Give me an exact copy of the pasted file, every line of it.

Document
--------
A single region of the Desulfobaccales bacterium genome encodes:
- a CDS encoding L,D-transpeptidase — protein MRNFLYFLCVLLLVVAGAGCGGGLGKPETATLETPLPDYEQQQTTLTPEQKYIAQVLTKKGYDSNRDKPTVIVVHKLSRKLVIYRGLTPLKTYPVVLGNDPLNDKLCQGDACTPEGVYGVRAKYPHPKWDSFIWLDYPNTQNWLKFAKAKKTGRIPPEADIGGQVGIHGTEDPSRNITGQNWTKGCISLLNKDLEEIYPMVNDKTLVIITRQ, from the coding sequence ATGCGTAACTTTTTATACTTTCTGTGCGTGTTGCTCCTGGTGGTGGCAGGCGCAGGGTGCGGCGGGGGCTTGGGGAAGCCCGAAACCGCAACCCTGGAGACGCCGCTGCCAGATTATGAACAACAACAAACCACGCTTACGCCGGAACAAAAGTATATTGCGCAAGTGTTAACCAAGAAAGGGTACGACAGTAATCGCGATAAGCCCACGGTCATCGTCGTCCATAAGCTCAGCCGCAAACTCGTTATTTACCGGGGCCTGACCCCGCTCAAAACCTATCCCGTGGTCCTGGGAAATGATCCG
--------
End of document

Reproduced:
A single region of the Desulfobaccales bacterium genome encodes:
- a CDS encoding L,D-transpeptidase — protein MRNFLYFLCVLLLVVAGAGCGGGLGKPETATLETPLPDYEQQQTTLTPEQKYIAQVLTKKGYDSNRDKPTVIVVHKLSRKLVIYRGLTPLKTYPVVLGNDPLNDKLCQGDACTPEGVYGVRAKYPHPKWDSFIWLDYPNTQNWLKFAKAKKTGRIPPEADIGGQVGIHGTEDPSRNITGQNWTKGCISLLNKDLEEIYPMVNDKTLVIITRQ, from the coding sequence ATGCGTAACTTTTTATACTTTCTGTGCGTGTTGCTCCTGGTGGTGGCAGGCGCAGGGTGCGGCGGGGGCTTGGGGAAGCCCGAAACCGCAACCCTGGAGACGCCGCTGCCAGATTATGAACAACAACAAACCACGCTTACGCCGGAACAAAAGTATATTGCGCAAGTGTTAACCAAGAAAGGGTACGACAGTAATCGCGATAAGCCCACGGTCATCGTCGTCCATAAGCTCAGCCGCAAACTCGTTATTTACCGGGGCCTGACCCCGCTCAAAACCTATCCCGTGGTCCTGGGAAATGATCCG